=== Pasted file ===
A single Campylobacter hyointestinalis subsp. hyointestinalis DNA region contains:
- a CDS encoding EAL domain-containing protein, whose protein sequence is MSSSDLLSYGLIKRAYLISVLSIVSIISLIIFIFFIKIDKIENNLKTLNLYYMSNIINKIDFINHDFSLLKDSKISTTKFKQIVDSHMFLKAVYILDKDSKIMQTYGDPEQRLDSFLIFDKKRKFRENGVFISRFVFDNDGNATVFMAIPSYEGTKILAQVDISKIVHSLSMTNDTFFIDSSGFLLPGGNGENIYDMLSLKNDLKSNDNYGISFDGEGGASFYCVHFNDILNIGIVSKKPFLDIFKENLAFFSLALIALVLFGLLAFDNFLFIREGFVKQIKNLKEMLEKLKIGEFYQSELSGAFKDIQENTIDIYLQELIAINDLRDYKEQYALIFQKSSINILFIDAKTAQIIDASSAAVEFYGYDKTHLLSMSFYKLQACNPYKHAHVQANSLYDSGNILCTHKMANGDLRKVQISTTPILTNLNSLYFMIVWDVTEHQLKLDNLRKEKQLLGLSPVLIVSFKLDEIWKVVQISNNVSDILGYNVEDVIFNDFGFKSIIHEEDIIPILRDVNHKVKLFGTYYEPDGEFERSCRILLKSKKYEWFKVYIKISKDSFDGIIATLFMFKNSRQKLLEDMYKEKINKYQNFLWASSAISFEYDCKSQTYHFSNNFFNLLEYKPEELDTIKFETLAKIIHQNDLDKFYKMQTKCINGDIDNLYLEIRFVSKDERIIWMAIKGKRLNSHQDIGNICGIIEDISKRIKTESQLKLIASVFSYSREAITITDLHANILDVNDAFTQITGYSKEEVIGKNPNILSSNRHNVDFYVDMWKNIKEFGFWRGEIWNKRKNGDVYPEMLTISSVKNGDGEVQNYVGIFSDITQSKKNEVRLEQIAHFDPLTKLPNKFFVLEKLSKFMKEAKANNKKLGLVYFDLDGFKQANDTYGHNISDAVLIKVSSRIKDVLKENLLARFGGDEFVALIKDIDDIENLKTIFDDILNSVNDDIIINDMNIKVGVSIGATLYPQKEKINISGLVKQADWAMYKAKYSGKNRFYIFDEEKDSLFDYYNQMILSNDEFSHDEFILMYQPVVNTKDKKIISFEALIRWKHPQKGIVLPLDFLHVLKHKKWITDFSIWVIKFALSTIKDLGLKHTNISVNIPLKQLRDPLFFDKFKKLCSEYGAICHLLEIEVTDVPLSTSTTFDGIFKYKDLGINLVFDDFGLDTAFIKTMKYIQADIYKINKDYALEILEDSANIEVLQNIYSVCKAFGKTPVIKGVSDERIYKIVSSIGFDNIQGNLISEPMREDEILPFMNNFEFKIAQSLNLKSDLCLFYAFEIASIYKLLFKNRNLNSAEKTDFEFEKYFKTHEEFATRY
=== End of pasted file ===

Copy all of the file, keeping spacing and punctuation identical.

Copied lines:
A single Campylobacter hyointestinalis subsp. hyointestinalis DNA region contains:
- a CDS encoding EAL domain-containing protein, whose protein sequence is MSSSDLLSYGLIKRAYLISVLSIVSIISLIIFIFFIKIDKIENNLKTLNLYYMSNIINKIDFINHDFSLLKDSKISTTKFKQIVDSHMFLKAVYILDKDSKIMQTYGDPEQRLDSFLIFDKKRKFRENGVFISRFVFDNDGNATVFMAIPSYEGTKILAQVDISKIVHSLSMTNDTFFIDSSGFLLPGGNGENIYDMLSLKNDLKSNDNYGISFDGEGGASFYCVHFNDILNIGIVSKKPFLDIFKENLAFFSLALIALVLFGLLAFDNFLFIREGFVKQIKNLKEMLEKLKIGEFYQSELSGAFKDIQENTIDIYLQELIAINDLRDYKEQYALIFQKSSINILFIDAKTAQIIDASSAAVEFYGYDKTHLLSMSFYKLQACNPYKHAHVQANSLYDSGNILCTHKMANGDLRKVQISTTPILTNLNSLYFMIVWDVTEHQLKLDNLRKEKQLLGLSPVLIVSFKLDEIWKVVQISNNVSDILGYNVEDVIFNDFGFKSIIHEEDIIPILRDVNHKVKLFGTYYEPDGEFERSCRILLKSKKYEWFKVYIKISKDSFDGIIATLFMFKNSRQKLLEDMYKEKINKYQNFLWASSAISFEYDCKSQTYHFSNNFFNLLEYKPEELDTIKFETLAKIIHQNDLDKFYKMQTKCINGDIDNLYLEIRFVSKDERIIWMAIKGKRLNSHQDIGNICGIIEDISKRIKTESQLKLIASVFSYSREAITITDLHANILDVNDAFTQITGYSKEEVIGKNPNILSSNRHNVDFYVDMWKNIKEFGFWRGEIWNKRKNGDVYPEMLTISSVKNGDGEVQNYVGIFSDITQSKKNEVRLEQIAHFDPLTKLPNKFFVLEKLSKFMKEAKANNKKLGLVYFDLDGFKQANDTYGHNISDAVLIKVSSRIKDVLKENLLARFGGDEFVALIKDIDDIENLKTIFDDILNSVNDDIIINDMNIKVGVSIGATLYPQKEKINISGLVKQADWAMYKAKYSGKNRFYIFDEEKDSLFDYYNQMILSNDEFSHDEFILMYQPVVNTKDKKIISFEALIRWKHPQKGIVLPLDFLHVLKHKKWITDFSIWVIKFALSTIKDLGLKHTNISVNIPLKQLRDPLFFDKFKKLCSEYGAICHLLEIEVTDVPLSTSTTFDGIFKYKDLGINLVFDDFGLDTAFIKTMKYIQADIYKINKDYALEILEDSANIEVLQNIYSVCKAFGKTPVIKGVSDERIYKIVSSIGFDNIQGNLISEPMREDEILPFMNNFEFKIAQSLNLKSDLCLFYAFEIASIYKLLFKNRNLNSAEKTDFEFEKYFKTHEEFATRY